FariCARES is a non-profit organization tackling the problems tobacco, alcohol and drug use among youths in Faribault County.
Currently, its main focus has been looking for ways to reduce underage drinking.
Three members of the group — Ryan Murphey, Jennifer Crawford and Aron Welch —- think now may be the time for county officials to consider a “social host” ordinance.
“It’s definitely needed,” says Murphey. “It’s another layer of accountability and a deterrent to the person hosting a party.”
The following incidents seem to lend support for the argument that there is a need for a such a law:
* About a year ago, nearly 60 minors were ticketed for underage drinking at an outdoor party east of Minnesota Lake near the Waseca County line.
* According to a teen who has pleaded guilty in an assault that occurred in Winnebago last October, there was alcohol at the house party.
* On July 7, a 13-year-old girl is found lying in a yard unresponsive and intoxicated in the Bass Lake north shore area where an estimated 1,000 people gathered for a party. She was transported by Winnebago Ambulance to the emergency room at United Hospital in Blue Earth and later released.
Dale Hurley, who son was reportedly beaten unconscious by four football teammates, says people need to know it’s not alright to let minors drink at parties held on private property.
“My son could have died,” he says. “If we had such an ordinance, the party wouldn’t have been going on with the parents turning their heads and being reckless with the kids.”
Under a “social host” ordinance, it would be illegal to provide an environment where underage drinking takes place, regardless of who furnishes the alcohol. Hosts, residents or property owners may be held criminally responsible if a minor who consumed alcohol damages property or harms someone else.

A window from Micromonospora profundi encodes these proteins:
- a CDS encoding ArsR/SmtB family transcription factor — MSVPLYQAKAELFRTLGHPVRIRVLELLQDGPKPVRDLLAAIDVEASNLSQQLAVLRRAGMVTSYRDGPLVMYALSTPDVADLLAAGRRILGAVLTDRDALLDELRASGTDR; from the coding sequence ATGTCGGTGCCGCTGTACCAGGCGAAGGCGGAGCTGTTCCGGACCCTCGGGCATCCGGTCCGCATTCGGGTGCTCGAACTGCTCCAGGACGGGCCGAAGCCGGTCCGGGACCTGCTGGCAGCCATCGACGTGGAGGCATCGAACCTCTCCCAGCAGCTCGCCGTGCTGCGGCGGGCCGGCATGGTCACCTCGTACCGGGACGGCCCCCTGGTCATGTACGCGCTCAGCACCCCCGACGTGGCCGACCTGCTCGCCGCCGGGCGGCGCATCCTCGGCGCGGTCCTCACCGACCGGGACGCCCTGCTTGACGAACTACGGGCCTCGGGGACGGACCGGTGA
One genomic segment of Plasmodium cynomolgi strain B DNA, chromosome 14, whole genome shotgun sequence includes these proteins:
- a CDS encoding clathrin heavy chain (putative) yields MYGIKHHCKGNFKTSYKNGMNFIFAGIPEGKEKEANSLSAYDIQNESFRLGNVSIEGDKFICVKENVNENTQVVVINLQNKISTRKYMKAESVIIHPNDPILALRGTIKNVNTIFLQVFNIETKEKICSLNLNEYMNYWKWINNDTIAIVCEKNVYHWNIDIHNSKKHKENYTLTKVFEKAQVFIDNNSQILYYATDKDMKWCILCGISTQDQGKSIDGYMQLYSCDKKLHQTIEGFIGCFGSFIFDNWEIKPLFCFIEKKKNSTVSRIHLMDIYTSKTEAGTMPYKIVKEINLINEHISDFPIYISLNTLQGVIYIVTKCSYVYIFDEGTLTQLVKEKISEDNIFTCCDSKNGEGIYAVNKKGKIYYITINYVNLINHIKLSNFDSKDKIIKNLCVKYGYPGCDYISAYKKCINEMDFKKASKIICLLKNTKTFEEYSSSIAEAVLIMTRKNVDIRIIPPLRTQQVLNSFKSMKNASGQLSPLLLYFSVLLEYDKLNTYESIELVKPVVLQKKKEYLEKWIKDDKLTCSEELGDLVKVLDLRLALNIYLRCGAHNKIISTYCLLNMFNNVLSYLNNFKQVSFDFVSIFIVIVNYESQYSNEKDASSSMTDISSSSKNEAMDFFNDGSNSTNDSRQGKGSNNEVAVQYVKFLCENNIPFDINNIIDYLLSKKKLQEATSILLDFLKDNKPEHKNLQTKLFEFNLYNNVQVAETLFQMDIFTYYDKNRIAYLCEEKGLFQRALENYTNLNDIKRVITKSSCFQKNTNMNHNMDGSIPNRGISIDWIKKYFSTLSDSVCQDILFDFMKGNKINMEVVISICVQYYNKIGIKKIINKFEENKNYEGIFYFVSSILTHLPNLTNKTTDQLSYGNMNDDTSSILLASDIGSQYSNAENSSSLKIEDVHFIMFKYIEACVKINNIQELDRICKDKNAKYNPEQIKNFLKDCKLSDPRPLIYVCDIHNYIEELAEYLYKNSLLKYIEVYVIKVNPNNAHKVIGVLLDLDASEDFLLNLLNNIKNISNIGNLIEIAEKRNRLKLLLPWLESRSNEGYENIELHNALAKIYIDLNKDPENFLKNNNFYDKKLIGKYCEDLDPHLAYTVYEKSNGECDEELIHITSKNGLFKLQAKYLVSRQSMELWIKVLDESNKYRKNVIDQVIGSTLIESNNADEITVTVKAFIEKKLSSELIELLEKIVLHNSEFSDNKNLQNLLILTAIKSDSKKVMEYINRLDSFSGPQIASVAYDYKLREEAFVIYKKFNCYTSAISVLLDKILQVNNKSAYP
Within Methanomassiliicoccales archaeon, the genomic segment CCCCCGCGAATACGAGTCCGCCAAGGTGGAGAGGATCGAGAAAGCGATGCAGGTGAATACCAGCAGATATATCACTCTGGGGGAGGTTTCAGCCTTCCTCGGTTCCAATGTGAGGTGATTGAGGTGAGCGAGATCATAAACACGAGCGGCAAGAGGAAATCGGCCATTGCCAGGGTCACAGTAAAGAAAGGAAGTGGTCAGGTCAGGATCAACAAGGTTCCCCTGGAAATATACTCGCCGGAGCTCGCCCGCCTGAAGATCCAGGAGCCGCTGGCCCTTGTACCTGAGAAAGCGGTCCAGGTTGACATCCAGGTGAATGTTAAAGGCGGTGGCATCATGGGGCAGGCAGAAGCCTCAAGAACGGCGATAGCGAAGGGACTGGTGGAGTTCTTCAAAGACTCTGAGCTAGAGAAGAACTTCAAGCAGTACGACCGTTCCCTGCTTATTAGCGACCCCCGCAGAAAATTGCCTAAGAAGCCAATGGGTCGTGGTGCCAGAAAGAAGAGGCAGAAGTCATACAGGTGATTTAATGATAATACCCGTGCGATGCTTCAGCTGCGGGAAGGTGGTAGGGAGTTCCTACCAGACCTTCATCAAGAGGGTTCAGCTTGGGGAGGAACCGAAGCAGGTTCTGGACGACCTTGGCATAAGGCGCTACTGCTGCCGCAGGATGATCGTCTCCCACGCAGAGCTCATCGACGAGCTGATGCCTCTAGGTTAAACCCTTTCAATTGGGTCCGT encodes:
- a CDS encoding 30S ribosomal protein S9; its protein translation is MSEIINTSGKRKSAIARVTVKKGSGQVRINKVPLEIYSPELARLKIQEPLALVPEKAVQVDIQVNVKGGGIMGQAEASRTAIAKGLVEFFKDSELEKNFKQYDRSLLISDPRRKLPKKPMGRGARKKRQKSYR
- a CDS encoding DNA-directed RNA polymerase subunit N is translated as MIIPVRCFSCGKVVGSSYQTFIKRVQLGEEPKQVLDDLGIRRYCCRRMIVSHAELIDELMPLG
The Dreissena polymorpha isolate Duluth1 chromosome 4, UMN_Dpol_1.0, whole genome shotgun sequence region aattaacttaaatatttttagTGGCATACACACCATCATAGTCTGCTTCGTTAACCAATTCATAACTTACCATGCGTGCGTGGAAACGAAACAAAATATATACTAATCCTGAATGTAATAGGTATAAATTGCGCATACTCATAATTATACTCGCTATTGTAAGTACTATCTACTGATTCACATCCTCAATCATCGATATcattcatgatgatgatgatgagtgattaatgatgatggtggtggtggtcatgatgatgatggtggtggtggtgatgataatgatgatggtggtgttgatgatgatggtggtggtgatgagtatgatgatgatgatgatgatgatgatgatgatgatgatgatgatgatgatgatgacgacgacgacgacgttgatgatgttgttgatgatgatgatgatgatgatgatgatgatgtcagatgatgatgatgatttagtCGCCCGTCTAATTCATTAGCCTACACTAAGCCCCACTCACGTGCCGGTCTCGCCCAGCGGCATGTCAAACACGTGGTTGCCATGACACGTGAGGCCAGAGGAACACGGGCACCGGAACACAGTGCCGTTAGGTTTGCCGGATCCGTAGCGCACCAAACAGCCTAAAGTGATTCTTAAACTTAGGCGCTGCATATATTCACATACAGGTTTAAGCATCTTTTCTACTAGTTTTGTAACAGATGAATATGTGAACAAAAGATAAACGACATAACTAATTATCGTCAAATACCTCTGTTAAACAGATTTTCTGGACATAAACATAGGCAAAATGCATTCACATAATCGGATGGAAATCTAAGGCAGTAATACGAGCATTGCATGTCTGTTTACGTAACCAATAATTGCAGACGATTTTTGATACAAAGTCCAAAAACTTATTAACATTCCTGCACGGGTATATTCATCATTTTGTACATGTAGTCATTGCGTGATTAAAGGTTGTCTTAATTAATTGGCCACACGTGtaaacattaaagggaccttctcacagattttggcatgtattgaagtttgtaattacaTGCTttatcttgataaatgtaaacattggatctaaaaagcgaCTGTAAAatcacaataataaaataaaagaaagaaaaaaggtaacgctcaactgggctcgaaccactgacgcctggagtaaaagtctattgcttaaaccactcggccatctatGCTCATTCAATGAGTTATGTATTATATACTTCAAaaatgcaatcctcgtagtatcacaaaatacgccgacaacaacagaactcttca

“It gives law enforcement another tool and way to hold people responsible,” Murphey says. “It’s going to help prevent older friends or siblings from doing this.”
Murphey, a Wells police officer and also the resources officer at United South Central School District, says he, Crawford and Welch are studying ordinances that have been implemented in other cities and counties — like Austin, Albert Lea, Freeborn and Mower counties.
Crawford is employed as a social worker in the United South Central School District and Welch is the district’s alcohol, tobacco and other drugs planning and implementation coordinator.
The trio has been attending a five-day training conference in Kissimmee, Fla., this week hosted by Community Anti-Drug Coalitions of America.
“By the end of this year we’ll hopefully have an ordinance, but I don’t know if it will be voted on,” Murphey says.
Violation of the ordinance is considered a misdemeanor with a maximum penalty of 90 days in jail and a $1,000 fine. In addition, a person may be held civilly liable, could possibly be charged with a more serious criminal offense and may face problems with their insurance company.